We were relieved by the French, so we marched to the rear and after hiking 20 kilometers through the mud and dark, we pitched our tents in a muddy field. On the following day we got three meals, so everyone was comparatively happy to what they had been for the last week. Later in the day we heard that our boys were in Sedan. They surely had the Germans on the run. Our Company was lucky as we had no casualties in this sector.
On the morning of the 10th we pulled out at 7:30. About 11:30 arrived at Fontaney. Here we had a pleasant surprise. We were to have billets to sleep in, the first billets in nearly three months. Late that night Sgt. Ruppel returned from the hospital and brought the news that the Armistice was to be signed the next morning. Here we got orders to order a complete outfit for every man.
We left the next morning at 7:30 and at 10:30 arrived at Thenorgues. Late in the afternoon we received word that the Armistice was signed at 11 A.M. We stayed here until the 13th when we were to be paid but just before they were ready to pay us, orders came in to pull out in one hour. We had not been paid for three months.
At 2:00 P.M. we started - at 5:45 we came over the top of the hill of Landres and in the distance many fires stretched for many miles covering the hillsides around. What a difference! Only a few hours before we were not allowed to even light a match for fear of being seen and now these thousands of camp fires, each one surrounded by laughing and shouting boys and although they were thousands of miles from home and loved ones, sounds of song and laughter drifted back and forth across the valley and later flares and signal lights of all description could be seen shooting into the air on every side. This part of the celebration was in all probability at the expense of the Germans, but a wonderful target for a bombing plane.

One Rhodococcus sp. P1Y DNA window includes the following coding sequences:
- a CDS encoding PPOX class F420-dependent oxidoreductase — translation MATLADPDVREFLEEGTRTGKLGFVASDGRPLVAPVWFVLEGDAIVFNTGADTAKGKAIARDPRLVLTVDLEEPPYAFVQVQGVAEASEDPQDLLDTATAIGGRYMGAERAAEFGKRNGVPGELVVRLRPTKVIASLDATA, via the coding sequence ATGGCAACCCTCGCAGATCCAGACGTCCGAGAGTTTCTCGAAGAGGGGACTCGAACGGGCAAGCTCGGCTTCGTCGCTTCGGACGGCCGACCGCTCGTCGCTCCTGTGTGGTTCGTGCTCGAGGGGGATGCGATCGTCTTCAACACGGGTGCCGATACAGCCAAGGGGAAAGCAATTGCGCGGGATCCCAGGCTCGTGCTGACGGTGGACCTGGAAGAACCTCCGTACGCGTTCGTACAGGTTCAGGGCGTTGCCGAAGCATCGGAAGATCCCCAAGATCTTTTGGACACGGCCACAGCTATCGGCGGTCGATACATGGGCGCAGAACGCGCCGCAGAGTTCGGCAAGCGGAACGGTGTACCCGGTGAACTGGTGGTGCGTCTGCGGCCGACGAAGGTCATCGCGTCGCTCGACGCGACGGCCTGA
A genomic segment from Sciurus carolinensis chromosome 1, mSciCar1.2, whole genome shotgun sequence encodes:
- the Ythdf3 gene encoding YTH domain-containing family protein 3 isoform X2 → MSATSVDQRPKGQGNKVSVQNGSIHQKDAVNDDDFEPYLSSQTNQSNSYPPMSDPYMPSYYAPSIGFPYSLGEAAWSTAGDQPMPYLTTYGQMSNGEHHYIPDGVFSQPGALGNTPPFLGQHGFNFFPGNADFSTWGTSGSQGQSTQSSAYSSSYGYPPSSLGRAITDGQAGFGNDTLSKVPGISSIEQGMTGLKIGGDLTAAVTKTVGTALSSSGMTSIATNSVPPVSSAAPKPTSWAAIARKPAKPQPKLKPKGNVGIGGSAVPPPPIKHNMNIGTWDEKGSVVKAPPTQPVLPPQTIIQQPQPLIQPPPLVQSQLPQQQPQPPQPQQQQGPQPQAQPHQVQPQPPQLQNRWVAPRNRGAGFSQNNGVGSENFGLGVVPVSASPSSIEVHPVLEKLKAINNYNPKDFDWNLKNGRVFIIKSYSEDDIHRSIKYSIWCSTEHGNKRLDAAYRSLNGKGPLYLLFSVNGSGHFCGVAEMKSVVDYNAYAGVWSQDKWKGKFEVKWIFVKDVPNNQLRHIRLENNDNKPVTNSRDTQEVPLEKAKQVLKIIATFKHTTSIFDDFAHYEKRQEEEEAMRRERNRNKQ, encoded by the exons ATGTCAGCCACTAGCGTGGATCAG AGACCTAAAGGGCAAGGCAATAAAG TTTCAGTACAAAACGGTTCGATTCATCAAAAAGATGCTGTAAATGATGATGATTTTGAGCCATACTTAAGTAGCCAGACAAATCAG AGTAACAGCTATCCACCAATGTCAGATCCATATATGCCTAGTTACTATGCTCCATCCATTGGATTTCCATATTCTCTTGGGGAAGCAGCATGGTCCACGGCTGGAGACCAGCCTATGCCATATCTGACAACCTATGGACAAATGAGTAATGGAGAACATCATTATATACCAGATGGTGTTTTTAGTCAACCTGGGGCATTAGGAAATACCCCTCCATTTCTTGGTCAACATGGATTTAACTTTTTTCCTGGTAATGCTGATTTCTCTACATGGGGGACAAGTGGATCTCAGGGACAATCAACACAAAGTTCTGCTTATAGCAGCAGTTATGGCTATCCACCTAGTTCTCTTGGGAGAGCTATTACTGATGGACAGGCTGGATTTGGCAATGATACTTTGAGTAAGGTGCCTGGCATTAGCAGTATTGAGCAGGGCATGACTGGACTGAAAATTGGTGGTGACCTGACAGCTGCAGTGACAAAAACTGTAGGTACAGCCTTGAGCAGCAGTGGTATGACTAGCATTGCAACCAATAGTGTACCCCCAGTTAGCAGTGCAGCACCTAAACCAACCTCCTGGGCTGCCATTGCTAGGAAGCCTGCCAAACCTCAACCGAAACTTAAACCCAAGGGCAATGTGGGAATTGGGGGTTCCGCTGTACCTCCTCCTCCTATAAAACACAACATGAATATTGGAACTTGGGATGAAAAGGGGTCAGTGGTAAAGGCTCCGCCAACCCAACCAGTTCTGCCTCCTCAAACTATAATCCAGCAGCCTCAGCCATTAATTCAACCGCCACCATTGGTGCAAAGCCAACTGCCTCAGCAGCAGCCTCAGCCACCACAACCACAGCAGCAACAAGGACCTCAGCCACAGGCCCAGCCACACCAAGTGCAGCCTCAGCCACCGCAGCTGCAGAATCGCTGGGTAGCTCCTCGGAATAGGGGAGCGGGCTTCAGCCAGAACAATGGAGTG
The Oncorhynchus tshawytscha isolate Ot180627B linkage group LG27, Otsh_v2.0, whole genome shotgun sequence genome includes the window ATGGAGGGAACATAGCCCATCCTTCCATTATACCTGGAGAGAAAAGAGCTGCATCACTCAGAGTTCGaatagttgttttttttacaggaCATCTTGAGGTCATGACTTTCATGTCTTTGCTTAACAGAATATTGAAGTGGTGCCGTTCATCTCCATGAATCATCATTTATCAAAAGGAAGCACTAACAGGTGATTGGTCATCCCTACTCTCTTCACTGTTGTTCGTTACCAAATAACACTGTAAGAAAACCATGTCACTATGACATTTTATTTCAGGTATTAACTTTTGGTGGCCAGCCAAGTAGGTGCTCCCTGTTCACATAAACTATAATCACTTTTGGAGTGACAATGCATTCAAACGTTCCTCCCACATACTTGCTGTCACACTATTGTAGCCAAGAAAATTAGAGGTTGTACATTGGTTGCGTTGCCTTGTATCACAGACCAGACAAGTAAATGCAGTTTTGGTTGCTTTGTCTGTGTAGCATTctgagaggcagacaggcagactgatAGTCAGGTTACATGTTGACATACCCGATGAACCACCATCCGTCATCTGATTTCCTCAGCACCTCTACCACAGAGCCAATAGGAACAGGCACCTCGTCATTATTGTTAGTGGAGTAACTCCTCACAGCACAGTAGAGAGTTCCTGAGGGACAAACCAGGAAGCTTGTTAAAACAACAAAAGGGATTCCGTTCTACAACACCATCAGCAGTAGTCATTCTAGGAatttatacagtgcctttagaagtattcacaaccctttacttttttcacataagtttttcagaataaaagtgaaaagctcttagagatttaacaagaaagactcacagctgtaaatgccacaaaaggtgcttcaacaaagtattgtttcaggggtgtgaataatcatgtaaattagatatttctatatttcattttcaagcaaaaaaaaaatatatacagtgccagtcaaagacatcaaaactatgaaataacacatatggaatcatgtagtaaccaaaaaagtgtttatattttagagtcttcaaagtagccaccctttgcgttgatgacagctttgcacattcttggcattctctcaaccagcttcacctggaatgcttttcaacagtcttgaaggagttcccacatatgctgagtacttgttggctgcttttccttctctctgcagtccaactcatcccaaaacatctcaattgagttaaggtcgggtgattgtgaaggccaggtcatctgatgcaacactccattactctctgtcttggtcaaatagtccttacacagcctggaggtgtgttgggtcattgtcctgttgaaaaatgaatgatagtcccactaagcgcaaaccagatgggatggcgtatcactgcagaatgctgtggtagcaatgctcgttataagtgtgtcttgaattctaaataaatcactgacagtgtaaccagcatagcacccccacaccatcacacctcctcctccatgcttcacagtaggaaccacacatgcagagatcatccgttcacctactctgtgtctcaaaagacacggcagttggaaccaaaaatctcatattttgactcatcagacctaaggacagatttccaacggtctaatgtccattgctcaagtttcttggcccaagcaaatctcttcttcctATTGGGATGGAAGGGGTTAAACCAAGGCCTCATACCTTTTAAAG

The night was rather cold and we had some difficulty in keeping warm. The following morning we got paid and that night most of the boys were in a game by the light of some camp fire, thereby passing away the time and keeping warm as well.
On the 15th of Nov. we received news that the boys didn't like very well. We were going to Germany and what was worse, we were going to hike a distance of about 200 kilometers.
On the morning of the 20th began our long and tedious march to the Rhine River, as our destination was to be at Coblenz on the Rhine. At 2:30 PM we had completed our first day at Clery de Petite and at 4'00 P.M. we ate our supper, after which I sent out some of the men to dig potatoes and gather cabbage. So we had a good meal and the next morning leaving at 8:30 we followed the Meuse River and arrived at some large stone barracks about one mile away from the Seine where we stayed two days. Got some new clothes and plenty to eat as we found ten sacks of potatoes and a barrel of sauerkraut in an old German warehouse.
Capt. Ernest B. Combs was assigned to the Company at this place and on the morning of the 20th we left the barracks arriving at Avioth at 12:30. Here the Germans had used the only church in the town, which at one time had been beautiful, for a stable. We left this place the next morning and 11:30 we crossed the Franco-Belgium border.
The 165th band, while marching, played some snappy American pieces. The town was decorated with flags, both French, Belgium and some home made American flags and although on some of them the stripes ran from top to bottom, we could see they had worked hard to try to show us their appreciation for what we had done for them, one of the bravest little nations in the world today.
We landed at Fartin at 2:15 PM and that night when we asked for a place to sleep in the barns, they were shocked and offered their parlors, and in fact, every room they could spare. Our next stop was in the town of Lischart, Belgium. On the next day we passed through Oberpallen where we left Belgium, and entered the Province of Luxembourg and at 11:30 we arrived at Boevenge, Luxembourg.